“It is the only major facility open within a 100-mile radius,” wrote Dr. Wilfred S. Boayue, chair of the Liberia Annual Conference Health Board. “We keep reminding the staff to be very careful and use whatever protective gear they have to remain safe. In addition to their duties at he hospital, they have formed a task force to collaborate with the city and country government in community-awareness campaigns including messages on the local radio station.”
This type of communication is crucial, since Ebola was relatively unknown in West Africa before this outbreak. A big part of the fight against Ebola is a fight against fear. “If people don’t trust the government and healthcare providers, they’re not going to get help,” said Shannon Trilli, UMCOR global health consultant.
Liberian Bishop John G. Innis encouraged “United Methodist pastors, district superintendents and Sunday school teachers [to] share the information about the Ebola virus with their local churches and districts.”
Bishop John K. Yambasu of Sierra Leone chairs the Religious Leaders Task Force on Ebola.
“Our major focus is teaching the people the practices of personal hygiene as the only effective and sustainable way of preventing the disease,” he says. He noted that 80 percent of Sierra Leoneans belong to a faith group. Because they often trust their faith leaders more than they trust their elected officials, faith groups will be key players in changing the public discourse. “We work towards increasing community awareness and education,” Yambasu says.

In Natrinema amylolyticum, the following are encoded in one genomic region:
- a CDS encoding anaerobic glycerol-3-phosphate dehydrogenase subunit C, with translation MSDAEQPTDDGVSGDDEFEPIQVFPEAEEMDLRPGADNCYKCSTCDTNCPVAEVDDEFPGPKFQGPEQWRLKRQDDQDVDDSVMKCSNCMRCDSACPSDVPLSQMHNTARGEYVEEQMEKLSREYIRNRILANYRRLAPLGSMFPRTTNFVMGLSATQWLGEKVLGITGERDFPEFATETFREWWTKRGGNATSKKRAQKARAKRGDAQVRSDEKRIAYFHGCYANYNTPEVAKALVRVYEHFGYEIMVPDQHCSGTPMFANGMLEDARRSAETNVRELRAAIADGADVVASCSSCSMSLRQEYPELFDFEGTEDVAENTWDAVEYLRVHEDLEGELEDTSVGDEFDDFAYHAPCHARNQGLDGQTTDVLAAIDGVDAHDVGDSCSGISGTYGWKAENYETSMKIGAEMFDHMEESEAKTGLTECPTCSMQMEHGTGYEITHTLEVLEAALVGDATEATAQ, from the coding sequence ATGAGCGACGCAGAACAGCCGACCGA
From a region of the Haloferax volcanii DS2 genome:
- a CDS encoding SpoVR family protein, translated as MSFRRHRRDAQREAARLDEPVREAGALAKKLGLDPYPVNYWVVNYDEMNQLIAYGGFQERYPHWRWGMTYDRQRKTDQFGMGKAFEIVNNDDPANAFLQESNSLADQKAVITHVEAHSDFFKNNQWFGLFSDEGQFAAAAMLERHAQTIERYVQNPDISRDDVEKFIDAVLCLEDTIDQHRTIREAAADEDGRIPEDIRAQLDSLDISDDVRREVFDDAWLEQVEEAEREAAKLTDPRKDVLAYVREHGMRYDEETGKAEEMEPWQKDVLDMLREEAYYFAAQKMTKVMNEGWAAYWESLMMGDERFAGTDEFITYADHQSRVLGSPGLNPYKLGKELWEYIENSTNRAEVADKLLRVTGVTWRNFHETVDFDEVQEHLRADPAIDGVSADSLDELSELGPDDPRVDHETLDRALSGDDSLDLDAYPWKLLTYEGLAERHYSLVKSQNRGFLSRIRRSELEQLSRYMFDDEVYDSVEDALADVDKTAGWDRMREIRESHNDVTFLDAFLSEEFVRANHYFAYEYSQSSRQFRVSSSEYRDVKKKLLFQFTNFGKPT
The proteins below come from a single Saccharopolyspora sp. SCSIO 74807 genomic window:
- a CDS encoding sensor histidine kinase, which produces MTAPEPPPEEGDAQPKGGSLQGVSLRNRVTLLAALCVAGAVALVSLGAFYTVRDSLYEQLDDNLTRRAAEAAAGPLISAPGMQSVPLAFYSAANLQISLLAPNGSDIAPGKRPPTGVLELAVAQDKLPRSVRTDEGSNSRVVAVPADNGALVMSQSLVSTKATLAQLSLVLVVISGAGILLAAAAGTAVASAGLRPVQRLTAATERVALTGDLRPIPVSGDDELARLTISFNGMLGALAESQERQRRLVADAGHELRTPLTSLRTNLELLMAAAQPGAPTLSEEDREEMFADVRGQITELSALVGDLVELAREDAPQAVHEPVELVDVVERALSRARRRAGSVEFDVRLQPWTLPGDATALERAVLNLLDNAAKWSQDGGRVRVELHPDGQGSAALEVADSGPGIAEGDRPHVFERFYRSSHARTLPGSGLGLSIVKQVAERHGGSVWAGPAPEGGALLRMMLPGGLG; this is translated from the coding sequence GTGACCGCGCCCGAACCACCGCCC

Ward encouraged prayer, study and giving to ease the crisis.
“There are three important ways to respond,” she says. “The first is to pray. Prayer is not the least we can do, but the most we can do. Second, let us learn. Let us learn about the dynamics in these places, learn about the culture, about the people about our life in mission together, and third, let us give generously through The Advance of The United Methodist Church.“
“Your gifts are making a difference in West Africa… and in many, many other places around the world.”
Adapted from stories by Julia Frisbie, United Methodist Committee on Relief, and Kathy Gilbert, United Methodist Communications.